Idiopathic inflammatory myopathies are heterogenous, acquired immune-mediated muscle diseases. Over the past decade, immune-mediated necrotizing myopathy has been recognized as a subcategory of idiopathic inflammatory myopathy characterized by myofiber necrosis in the absence of prominent inflammatory cells.1 Autoantibodies against signal recognition particle (SRP) and 3-hydroxy-3-methylglutaryl-coenzyme A reductase (HMGCR) are thought to be associated with the development of immune-mediated necrotizing myopathy. The latter was originally identified in patients exposed to statin in the U.S. and was initially thought to be specific to statin-associated necrotizing myopathy.2 In East Asia, however, the rate of statin-naive immune-mediated necrotizing myopathy seems to be much higher than in North America.3-5
In this article, we present a case of statin-naive, anti-HMGCR and anti-SRP antibody-positive immune-mediated necrotizing myopathy possibly associated with the daily ingestion of shiitake mushrooms (Lentinula edodes).
A 73-year-old man visited our hospital because of myalgia and a high serum creatine kinase (CK) level (1,169 IU/L). Eight months previously, his CK was found to be high at a routine health checkup. Five months previously, he had developed diffuse myalgia over the shoulders, back and thighs. He also noted mild difficulty climbing up stairs, but otherwise he did not notice any muscle weakness. He denied fever, weight loss, joint pain, skin rash, Raynaud’s phenomenon, cough or dyspnea. He had a past medical history of hypertension, gastric ulcer, and lumbar disc herniation. He was taking amlodipine, but had never taken a statin.
Our patient worked as a forester. He drank a moderate amount of Japanese sake and had quit smoking 10 years prior. Of note, he had been growing shiitake mushrooms in his garden for five years, and he ate them almost every day, especially in spring and autumn, the harvest season. He ate two to three mushrooms a day on average.
A physical examination showed his vital signs were within normal limits. Auscultation of lungs and heart was normal. He had muscle tenderness over his back and both thighs. Manual muscle testing revealed mild weakness only in the hip flexors (4/5 on the medical research council scale), but he had normal strength in the rest of his muscles.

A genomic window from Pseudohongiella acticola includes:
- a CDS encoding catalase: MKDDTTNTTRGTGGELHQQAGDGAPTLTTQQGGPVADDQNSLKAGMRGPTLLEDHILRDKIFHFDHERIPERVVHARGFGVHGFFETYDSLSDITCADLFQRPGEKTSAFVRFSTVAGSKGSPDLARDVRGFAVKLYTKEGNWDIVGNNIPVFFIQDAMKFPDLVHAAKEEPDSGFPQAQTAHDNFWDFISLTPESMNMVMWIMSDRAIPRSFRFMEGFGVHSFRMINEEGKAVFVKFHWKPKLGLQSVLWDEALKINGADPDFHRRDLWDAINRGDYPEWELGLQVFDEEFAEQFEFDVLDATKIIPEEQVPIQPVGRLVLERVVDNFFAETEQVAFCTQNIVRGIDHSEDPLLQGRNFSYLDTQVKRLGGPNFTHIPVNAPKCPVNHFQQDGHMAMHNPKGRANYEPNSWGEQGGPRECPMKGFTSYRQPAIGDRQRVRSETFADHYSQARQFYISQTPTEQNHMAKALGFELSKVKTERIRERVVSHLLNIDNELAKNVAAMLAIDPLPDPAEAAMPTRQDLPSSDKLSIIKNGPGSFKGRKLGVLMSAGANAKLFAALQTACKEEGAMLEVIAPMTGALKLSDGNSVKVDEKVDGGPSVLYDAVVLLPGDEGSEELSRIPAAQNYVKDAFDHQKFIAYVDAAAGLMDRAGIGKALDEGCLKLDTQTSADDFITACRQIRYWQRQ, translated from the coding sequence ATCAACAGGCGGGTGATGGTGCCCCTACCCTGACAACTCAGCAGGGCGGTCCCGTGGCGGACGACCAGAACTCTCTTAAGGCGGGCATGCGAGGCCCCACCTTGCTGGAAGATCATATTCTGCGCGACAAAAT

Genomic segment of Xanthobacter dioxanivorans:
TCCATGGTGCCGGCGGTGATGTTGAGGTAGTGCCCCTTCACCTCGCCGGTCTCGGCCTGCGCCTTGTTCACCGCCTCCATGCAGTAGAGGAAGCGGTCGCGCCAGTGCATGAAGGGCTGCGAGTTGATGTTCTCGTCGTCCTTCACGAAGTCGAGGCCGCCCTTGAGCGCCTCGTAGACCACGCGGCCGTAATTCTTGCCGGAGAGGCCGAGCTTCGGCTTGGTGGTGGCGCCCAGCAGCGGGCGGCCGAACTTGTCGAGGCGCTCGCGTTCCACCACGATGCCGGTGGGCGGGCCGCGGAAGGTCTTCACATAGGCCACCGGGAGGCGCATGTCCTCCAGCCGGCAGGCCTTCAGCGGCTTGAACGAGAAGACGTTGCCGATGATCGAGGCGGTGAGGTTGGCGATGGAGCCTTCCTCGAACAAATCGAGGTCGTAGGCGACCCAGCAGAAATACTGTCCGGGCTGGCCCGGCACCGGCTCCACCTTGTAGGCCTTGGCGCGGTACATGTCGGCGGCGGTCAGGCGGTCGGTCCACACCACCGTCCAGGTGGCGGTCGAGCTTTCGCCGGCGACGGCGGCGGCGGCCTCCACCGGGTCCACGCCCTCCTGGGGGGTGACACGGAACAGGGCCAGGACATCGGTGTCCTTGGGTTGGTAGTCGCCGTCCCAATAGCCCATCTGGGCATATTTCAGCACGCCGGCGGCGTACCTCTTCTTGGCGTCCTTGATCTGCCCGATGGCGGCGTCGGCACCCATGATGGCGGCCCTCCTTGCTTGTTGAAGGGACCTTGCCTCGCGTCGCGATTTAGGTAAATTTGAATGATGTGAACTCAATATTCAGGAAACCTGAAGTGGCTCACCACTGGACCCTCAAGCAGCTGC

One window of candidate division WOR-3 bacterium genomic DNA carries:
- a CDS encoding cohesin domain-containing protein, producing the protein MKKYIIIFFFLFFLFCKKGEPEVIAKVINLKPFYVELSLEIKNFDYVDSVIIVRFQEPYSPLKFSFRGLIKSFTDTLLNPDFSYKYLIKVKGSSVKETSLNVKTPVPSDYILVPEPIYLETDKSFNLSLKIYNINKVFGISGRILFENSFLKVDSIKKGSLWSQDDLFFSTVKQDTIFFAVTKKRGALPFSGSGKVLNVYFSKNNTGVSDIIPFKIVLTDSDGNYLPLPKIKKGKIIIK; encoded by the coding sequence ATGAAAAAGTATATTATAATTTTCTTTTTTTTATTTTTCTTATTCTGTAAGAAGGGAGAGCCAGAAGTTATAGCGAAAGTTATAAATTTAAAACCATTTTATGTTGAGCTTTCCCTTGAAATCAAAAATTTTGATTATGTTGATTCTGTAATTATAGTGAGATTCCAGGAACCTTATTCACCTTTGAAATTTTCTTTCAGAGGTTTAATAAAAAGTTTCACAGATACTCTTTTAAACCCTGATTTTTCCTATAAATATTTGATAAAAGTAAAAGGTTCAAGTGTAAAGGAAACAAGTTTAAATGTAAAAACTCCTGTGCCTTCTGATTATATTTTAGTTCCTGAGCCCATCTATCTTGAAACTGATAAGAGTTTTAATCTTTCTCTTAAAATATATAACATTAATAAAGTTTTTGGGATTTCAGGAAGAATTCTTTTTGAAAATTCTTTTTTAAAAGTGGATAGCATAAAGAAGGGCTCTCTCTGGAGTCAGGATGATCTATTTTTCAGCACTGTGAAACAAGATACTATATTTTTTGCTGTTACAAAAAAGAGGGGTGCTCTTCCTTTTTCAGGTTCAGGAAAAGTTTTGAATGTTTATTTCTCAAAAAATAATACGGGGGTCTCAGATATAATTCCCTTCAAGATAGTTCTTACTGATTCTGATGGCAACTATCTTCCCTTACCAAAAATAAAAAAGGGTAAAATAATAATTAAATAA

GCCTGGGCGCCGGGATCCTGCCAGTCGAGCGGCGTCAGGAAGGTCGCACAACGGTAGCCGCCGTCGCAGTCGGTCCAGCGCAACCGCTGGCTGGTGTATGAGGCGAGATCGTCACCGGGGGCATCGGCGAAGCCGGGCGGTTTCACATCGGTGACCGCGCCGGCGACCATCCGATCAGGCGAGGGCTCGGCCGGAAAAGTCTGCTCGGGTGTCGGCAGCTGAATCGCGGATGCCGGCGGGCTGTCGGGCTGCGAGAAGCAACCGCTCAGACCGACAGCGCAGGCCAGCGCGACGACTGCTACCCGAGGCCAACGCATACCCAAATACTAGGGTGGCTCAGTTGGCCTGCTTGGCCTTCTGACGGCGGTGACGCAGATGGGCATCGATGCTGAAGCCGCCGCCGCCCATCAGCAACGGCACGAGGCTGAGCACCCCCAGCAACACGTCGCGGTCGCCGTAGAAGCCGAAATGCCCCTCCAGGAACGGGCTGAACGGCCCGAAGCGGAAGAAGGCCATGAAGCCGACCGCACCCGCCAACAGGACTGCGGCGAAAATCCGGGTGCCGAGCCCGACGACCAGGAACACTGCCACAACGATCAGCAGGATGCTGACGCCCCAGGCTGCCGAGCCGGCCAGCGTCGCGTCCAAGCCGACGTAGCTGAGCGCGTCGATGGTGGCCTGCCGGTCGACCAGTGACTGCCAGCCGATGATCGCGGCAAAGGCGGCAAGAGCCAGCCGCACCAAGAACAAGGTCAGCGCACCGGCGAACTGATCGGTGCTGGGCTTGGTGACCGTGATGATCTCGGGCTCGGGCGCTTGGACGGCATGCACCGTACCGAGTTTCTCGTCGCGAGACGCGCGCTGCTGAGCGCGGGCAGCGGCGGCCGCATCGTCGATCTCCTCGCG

On laboratory tests (see Table 1), his serum CK level was 1,280 IU/L. Anti-nuclear antibody immunofluorescence staining showed cytoplasmic pattern (1:80). Anti-Jo-1 and other selected autoantibodies were negative.
A magnetic resonance imaging scan of his arms and legs did not reveal any abnormalities. A needle electromyography did not show signs of irritable myopathy.
Despite these unremarkable test results, we suspected immune-mediated necrotizing myopathy based on otherwise unexplainable myalgia and CK elevation, as well as the history of daily consumption of shiitake mushrooms. We performed muscle biopsy of the left biceps brachii and obtained blood for further analysis for autoantibodies associated with idiopathic inflammatory myopathies.
The muscle biopsy (see Figure 1) showed one necrotic and several internally nucleated fibers, in addition to moderate upregulation of MHC class I staining, raising a possibility of immune-mediated necrotizing myopathy—albeit complement C5b-9 was not deposited on the sarcolemma. The autoantibody analyses using enzyme-linked immunosorbent assay (ELISA) revealed both anti-HMGCR and anti-SRP antibodies were positive (antibody titer 2.0 IU/mL and 1.4 IU/mL, respectively; cutoff 1.0 IU/mL).
A diagnosis of immune-mediated necrotizing myopathy associated with these two antibodies was made. We started 50 mg a day of prednisolone orally, as well as cessation of mushroom intake. His symptoms and CK levels quickly improved. We tapered the prednisolone and started azathioprine. Although we discontinued azathioprine because of side effects, his symptoms remained stable. Eighteen months later, we successfully discontinued prednisolone and are now observing his symptoms without treatment.
In East Asia, the rate of statin-naive, anti-HMGCR antibody-positive immune-mediated necrotizing myopathy is much higher than in North America, raising a possibility that different triggering materials may be associated with immune-mediated necrotizing myopathy.
Statins are believed to trigger autoantibody production against HMGCR in individuals who have a susceptibility.8 Regenerating fibers are known to overexpress HMGCR. Therefore, statin-induced myofiber necrosis and generation may well provide more antigens to produce pathogenic autoantibodies, creating a feed-forward loop.2,7 The binding of statins to HMGCR may also change the conformation of the protein, leading to the generation of new epitopes to which the immune system is not tolerant.2